(USB) U.S. Bank Failures Hit 7 So Far in 2012

Last Friday, four more banks were shuttered by U.S. regulators. The failed banks were based in Florida, Tennessee and Minnesota. This brings the total number of bank failures to 7 so far in 2012, following 92 in 2011, 157 in 2010, 140 in 2009 and 25 in 2008.

While the financials of a few large banks have been stabilizing on the back of an economic recovery, the industry is still on shaky ground. Nagging issues like depressed home prices along with still-high loan defaults and unemployment levels continue to trouble such institutions.

Lingering economic uncertainly and its effects also continue to weigh on many banks. The need to absorb bad loans offered during the credit explosion has made these banks susceptible to severe problems.

Further, the repeated risk-taking of bailed-out banks is a further threat to the system. Risky loans and uncertainty in global markets aggravated the risk of bank failures even further.

The failed banks are:

  • Florida-based First Guaranty Bank and Trust Company of Jacksonville, with total assets of about $377.9 million and total deposits of about $349.5 million as of September 30, 2011.
  • Franklin, Tennessee-based Tennessee Commerce Bank, with about $1.185 billion in total assets and $1.156 billionin total deposits as of September 30, 2011.
  • Forest Lake, Minnesota-based Patriot Bank Minnesota, with about $111.3 million in total assets and $108.3 million in total deposits as of September 30, 2011.
  • Knoxville, Tennessee-based BankEast, with about $272.6 millionin total assets and $268.8 million in total deposits as of September 30, 2011.

These bank failures represent another jolt to the deposit insurance fund (DIF), meant for protecting customer accounts.

The Federal Deposit Insurance Corporation (FDIC) insures deposits in 7,437 banks and savings associations in the country as well as promotes the safety and soundness of these institutions. When a bank fails, the agency reimburses customer deposits of up to $250,000 per account.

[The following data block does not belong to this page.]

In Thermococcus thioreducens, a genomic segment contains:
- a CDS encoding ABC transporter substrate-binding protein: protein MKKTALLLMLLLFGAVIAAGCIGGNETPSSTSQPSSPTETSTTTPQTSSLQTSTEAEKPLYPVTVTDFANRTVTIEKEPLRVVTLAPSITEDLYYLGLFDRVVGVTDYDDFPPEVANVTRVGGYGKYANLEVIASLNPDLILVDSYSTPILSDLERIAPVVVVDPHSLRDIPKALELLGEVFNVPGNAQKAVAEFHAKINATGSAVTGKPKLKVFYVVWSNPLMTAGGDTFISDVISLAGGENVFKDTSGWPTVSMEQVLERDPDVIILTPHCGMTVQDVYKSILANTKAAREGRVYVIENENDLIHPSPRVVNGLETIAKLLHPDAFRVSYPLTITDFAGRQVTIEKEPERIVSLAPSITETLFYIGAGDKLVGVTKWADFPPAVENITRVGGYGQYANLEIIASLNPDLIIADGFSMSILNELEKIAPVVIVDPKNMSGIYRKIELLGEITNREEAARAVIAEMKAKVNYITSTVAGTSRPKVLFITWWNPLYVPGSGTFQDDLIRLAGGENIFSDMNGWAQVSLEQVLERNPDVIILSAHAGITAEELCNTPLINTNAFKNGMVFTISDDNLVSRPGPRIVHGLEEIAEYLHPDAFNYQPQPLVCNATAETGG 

Though the FDIC has managed to shore up its deposit insurance fund over the last few quarters, the ongoing bank failures have kept it under pressure. However, as of September 30, 2011, the fund was in surplus for the second straight quarter.

Also, the balance increased to $7.8 billion from $3.9 billion at the end of the prior quarter. The improvement in fund balance was aided by a moderate pace of bank failures and assessment revenue.

The failure of First Guaranty Bank and Trust Company of Jacksonville is expected to deal a blow of about $82.0 million to the FDIC, while Tennessee Commerce Bank,Patriot Bank Minnesota and Bank East will cost about $416.8 million, $32.6 millionand $75.6 million, respectively.

Winter Haven, Florida-based CenterState Bank of Florida, National Association has agreed to assume all the deposits and assets of First Guaranty Bank and Trust Company of Jacksonville. The FDIC and the acquirer agreed to share losses on $292.9 million of First Guaranty Bank and Trust Company of Jacksonville’s assets.

Louisville, Kentucky-based Republic Bank & Trust Company has agreed to assume all the deposits and $203.9 million assets of Tennessee Commerce Bank.

Savage, Minnesota-based First Resource Bank has agreed to assume all the deposits and assets of Patriot Bank Minnesota. The FDIC and the acquirer agreed to share losses on $79.4 million of Patriot Bank Minnesota’s assets.

Cincinnati, Ohio-based U.S. Bank National Association, a division of U.S. Bancorp (USB), has agreed to assume all the deposits and assets of BankEast.

The number of banks on FDIC’s list of problem institutions saw a sharp decline for the second straight quarter to 844 in the July-September period from 865 in the preceding sequential period. This represents the second quarterly drop since 2006.

Increasing loan losses on commercial real estate could trigger many more bank failures in the upcoming years. However, considering the moderate pace of bank failures, the number in 2012 is not expected to exceed the 2011 tally. From 2011 through 2015, bank failures are estimated to cost the FDIC about $19 billion.

With so many bank failures, consolidation has become the industry trend. For almost all the failed banks, the FDIC enters into a purchase agreement with healthy institutions.

When Washington Mutual collapsed in 2008 (branded as the largest bank failure in the U.S. history), it was acquired by JPMorgan Chase & Co. (JPM). The other major acquirers of failed institutions since 2008 include U.S. Bancorp and BB&T Corporation (BBT).

BB&T CORP (BBT): Free Stock Analysis Report

JPMORGAN CHASE (JPM): Free Stock Analysis Report

US BANCORP (USB): Free Stock Analysis Report

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